When I heard that Stephen Chbosky’s The Perks of Being a Wallflower was being transformed into a movie, I was excited. When I found out that Chbosky was also the director, the producer and the writer of the screenplay, I was practically peeing my pants from anticipation.
With such high expectations, it might seem like the movie could only disappoint, and admittedly, there are a few things that get in the way of fully enjoying the film.
First of all, while Emma Watson is certainly talented, she is nothing like the Sam depicted by the book, and her noble effort at an American accent seems to hinder her full development of the character.
It is difficult to isolate Watson as anything other than the iconic Hermione Granger, and many times one cannot help but wonder, “Where’s Ron and Harry?”
The film does not seem to be fully complete without the poem “Absolutely Nothing” by Osoanon Nimuss, which is read at the scene of one of the crew’s parties. While this has pretty much nothing to do with the plot, it has immense importance in the original novel.
Now don’t get me wrong; this does not at all mean that the movie isn’t quality. However, with such an intense love for the book, I could have watched a picture of Logan Lerman’s face for two hours and walked away thinking it was great.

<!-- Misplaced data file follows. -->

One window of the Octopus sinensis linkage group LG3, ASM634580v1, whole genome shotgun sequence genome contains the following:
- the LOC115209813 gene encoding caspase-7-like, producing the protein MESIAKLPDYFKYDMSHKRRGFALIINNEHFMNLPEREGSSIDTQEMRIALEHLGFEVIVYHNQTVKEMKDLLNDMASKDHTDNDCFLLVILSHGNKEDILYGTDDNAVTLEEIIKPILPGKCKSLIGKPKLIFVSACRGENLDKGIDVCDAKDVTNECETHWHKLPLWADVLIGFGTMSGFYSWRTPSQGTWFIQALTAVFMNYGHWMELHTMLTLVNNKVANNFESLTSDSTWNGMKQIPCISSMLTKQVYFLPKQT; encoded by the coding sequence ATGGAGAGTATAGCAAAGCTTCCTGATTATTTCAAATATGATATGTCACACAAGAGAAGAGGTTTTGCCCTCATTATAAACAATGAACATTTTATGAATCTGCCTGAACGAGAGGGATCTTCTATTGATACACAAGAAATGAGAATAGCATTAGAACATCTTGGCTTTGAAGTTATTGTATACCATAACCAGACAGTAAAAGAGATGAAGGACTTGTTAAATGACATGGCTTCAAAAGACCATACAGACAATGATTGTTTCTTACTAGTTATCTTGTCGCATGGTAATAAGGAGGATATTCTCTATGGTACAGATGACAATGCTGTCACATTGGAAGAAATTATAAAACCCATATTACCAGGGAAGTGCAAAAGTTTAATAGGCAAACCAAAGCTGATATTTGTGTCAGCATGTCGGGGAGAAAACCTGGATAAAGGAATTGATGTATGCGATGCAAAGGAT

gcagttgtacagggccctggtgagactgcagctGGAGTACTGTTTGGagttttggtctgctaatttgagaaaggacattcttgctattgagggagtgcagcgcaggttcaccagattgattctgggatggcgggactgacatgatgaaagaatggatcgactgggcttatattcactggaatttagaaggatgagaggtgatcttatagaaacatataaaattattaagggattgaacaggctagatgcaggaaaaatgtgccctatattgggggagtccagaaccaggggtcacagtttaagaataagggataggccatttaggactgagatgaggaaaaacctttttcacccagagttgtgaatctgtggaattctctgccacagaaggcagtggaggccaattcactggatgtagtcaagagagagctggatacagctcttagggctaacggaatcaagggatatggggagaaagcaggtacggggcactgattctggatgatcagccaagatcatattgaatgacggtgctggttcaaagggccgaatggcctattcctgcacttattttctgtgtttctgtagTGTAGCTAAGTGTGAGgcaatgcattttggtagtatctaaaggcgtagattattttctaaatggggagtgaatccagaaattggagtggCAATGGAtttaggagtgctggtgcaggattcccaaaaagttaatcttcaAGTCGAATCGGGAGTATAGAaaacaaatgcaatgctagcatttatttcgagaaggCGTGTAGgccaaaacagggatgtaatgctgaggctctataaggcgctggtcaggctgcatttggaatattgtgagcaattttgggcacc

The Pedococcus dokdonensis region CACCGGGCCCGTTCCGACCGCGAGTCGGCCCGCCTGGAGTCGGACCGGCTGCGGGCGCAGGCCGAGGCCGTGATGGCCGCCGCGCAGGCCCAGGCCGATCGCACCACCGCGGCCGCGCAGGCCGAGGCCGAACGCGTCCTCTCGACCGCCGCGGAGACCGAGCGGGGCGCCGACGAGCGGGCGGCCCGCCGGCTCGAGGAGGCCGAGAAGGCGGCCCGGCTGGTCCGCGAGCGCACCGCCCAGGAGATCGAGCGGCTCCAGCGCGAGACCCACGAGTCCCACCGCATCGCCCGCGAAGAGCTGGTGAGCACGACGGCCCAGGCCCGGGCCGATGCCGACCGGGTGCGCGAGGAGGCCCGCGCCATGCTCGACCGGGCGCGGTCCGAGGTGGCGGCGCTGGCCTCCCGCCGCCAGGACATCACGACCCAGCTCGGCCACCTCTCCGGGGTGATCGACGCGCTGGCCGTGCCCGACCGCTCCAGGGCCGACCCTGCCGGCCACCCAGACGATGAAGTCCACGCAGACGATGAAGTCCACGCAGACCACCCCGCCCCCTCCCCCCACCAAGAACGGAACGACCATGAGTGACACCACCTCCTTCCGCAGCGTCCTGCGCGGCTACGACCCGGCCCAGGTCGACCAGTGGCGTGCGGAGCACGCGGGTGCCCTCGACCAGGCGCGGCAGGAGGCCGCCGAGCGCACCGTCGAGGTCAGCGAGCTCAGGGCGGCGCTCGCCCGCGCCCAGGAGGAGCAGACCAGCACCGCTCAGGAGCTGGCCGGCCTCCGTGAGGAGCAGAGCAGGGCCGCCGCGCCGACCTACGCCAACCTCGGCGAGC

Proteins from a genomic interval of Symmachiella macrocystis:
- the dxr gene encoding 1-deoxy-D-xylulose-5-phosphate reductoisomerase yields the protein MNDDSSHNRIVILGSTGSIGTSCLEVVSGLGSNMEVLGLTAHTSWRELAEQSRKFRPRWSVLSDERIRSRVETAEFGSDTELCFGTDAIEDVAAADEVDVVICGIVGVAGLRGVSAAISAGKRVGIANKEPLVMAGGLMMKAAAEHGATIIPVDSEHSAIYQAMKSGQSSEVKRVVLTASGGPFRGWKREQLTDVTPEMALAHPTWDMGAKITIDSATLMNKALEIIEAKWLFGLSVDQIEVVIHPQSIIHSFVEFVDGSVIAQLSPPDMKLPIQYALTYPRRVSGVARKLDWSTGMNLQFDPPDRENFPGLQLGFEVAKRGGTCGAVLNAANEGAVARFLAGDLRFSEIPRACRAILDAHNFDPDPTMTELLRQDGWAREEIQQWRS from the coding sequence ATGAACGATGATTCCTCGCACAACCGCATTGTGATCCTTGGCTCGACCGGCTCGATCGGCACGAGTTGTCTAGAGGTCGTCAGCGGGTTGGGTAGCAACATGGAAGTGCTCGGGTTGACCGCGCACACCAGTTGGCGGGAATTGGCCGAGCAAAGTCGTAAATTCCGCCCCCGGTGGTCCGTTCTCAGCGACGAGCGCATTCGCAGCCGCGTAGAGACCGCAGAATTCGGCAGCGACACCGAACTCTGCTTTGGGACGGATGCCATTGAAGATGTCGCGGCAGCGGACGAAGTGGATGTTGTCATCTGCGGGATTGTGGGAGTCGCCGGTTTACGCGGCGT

But Logan Lerman proves to have more than an adorable disposition, and he totally works as Charlie, adding new dimensions to the character and portraying him in a way that is somewhat unexpected.
Ezra Miller also delivers an impressive performance as Patrick, and it is apparent from his first appearance that he brings the necessary humor, depth and understanding to the role.
Miller is definitely one of the strongest actors in the cast, and he makes it clear to audiences that Patrick is so much more than the classic jokester—so much more than comic relief.
From a writing and directorial standpoint, as well, Perks is stunning. Chbosky worked hard to retain several important aspects from the book, while still excluding certain aspects in order to save time.
Something notable, and widely appreciated, is that the characters never mention explicitly the molestation of Charlie by his Aunt Helen; it is merely implied—a subtle, meaningful, important undertone.
The entire plot resembles the book so much that true Perks fans will no doubt be pleased, and other potential Chbosky admirers are likely inspired to read and enjoy The Perks of Being a Wallflower fully.